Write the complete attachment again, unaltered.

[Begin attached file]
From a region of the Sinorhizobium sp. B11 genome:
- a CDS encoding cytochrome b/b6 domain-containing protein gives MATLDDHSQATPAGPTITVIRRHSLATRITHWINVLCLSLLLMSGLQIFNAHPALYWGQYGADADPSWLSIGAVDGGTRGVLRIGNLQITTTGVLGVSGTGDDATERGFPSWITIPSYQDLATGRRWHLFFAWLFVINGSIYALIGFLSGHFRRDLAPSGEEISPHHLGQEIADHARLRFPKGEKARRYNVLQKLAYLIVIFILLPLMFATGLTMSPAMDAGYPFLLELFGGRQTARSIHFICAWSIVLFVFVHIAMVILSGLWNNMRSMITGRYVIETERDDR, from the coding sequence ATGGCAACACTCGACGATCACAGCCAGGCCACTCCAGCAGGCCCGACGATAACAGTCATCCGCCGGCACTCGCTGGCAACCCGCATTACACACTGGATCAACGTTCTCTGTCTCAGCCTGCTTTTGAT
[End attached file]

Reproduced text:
From a region of the Sinorhizobium sp. B11 genome:
- a CDS encoding cytochrome b/b6 domain-containing protein gives MATLDDHSQATPAGPTITVIRRHSLATRITHWINVLCLSLLLMSGLQIFNAHPALYWGQYGADADPSWLSIGAVDGGTRGVLRIGNLQITTTGVLGVSGTGDDATERGFPSWITIPSYQDLATGRRWHLFFAWLFVINGSIYALIGFLSGHFRRDLAPSGEEISPHHLGQEIADHARLRFPKGEKARRYNVLQKLAYLIVIFILLPLMFATGLTMSPAMDAGYPFLLELFGGRQTARSIHFICAWSIVLFVFVHIAMVILSGLWNNMRSMITGRYVIETERDDR, from the coding sequence ATGGCAACACTCGACGATCACAGCCAGGCCACTCCAGCAGGCCCGACGATAACAGTCATCCGCCGGCACTCGCTGGCAACCCGCATTACACACTGGATCAACGTTCTCTGTCTCAGCCTGCTTTTGAT